Does the graphics card store textures as floats or short ints?

Hi, considering opengl needs colours to be fed in as floats (0.00 to 1.00), does that mean the graphics card stores these as floats (4 bytes per channel) or short ints (1 byte per channel)?

If floats are used, how can we force the card to use ints, thereby reducing texture memory useage?

Apologies if this is a stupid question.

How a texture is stores is an implementation detail you don’t have to know about. If you specify a generic format for the internal format, like GL_RGB, GL_RGBA, when uploading the texture, the driver is free to choose whatever internal format it wants. You can tell the driver to choose a specific format, like GL_RGBA4 (4 bits per channel, 16 bits in total), or GL_RGBA8 (8 bits per channel, 32 bits in total), but these are just hints and the driver can still choose another format.

So in short, you can’t tell the driver how to store the texture, only give hints.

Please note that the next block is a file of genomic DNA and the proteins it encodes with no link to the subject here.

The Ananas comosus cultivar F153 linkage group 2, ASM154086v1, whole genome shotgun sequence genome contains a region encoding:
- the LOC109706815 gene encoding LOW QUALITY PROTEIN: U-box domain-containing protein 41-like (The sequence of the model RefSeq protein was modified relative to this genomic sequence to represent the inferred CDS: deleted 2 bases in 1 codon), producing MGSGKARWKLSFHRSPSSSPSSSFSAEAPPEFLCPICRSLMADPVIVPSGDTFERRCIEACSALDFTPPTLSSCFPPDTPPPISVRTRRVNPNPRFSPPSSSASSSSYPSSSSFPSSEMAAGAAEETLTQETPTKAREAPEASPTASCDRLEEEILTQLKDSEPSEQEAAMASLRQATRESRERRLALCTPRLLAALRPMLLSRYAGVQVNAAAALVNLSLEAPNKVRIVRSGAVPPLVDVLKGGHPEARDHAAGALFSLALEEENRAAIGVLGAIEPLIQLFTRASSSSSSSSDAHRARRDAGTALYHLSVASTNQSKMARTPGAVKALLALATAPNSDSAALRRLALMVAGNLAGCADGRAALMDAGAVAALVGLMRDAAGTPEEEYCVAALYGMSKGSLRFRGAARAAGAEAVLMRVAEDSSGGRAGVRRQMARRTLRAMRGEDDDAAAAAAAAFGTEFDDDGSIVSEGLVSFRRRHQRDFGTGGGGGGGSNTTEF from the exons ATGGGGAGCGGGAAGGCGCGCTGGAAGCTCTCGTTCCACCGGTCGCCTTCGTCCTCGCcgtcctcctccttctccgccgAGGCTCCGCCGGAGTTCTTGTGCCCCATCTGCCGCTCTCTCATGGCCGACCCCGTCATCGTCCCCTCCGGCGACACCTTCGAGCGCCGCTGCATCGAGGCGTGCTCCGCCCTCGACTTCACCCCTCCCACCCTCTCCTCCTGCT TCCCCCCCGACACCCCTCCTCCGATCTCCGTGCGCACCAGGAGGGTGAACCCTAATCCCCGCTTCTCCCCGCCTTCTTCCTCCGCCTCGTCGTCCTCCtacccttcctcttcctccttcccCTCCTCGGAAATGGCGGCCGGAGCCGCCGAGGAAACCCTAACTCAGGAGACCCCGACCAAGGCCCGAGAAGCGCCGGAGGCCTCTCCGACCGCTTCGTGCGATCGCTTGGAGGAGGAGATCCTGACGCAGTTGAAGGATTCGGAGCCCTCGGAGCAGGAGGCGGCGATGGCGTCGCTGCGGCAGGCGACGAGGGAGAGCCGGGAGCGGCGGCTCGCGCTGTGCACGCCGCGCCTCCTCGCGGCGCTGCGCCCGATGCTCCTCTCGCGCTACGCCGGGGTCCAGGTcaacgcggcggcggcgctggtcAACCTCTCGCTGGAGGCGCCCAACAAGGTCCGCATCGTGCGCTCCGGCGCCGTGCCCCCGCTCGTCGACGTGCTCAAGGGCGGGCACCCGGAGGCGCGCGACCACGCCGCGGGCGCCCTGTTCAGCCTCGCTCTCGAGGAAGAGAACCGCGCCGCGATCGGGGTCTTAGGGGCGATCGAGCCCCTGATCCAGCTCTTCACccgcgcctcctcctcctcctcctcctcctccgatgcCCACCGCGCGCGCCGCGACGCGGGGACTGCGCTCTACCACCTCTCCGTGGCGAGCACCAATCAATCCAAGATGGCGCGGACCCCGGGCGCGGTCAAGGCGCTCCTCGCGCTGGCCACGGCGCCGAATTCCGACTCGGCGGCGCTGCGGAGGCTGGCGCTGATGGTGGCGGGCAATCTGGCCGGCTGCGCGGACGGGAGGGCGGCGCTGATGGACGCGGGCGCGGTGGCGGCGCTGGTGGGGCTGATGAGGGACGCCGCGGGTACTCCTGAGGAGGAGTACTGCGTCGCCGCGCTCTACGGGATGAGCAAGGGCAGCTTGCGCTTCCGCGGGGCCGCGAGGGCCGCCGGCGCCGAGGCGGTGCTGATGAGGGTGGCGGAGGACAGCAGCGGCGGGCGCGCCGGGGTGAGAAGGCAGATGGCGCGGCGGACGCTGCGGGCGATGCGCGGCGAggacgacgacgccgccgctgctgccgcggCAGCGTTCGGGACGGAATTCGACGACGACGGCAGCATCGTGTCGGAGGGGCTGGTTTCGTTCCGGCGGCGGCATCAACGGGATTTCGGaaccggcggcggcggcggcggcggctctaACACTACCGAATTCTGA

And if you want to reduce texture memory usage, consider using texture compression.

Hi, considering opengl needs colours to be fed in as floats (0.00 to 1.00)…

Not true. There are also versions of glColor for unsigned bytes, and many other data types. Same goes for glTexImage2D, you can specify unsigned bytes, along with other data types.

Thanks a lot for the quick answers, and thanks for the tip, D, there are other versions of glColor tht take GLbytes, GLubytes, GLushorts, or GLuints as arguments, as you pointed out: I think I’ll use GLuints from now on.

Up to now I was converting my textures from uints to floats at every loading…


[This message has been edited by Keermalec (edited 03-25-2003).]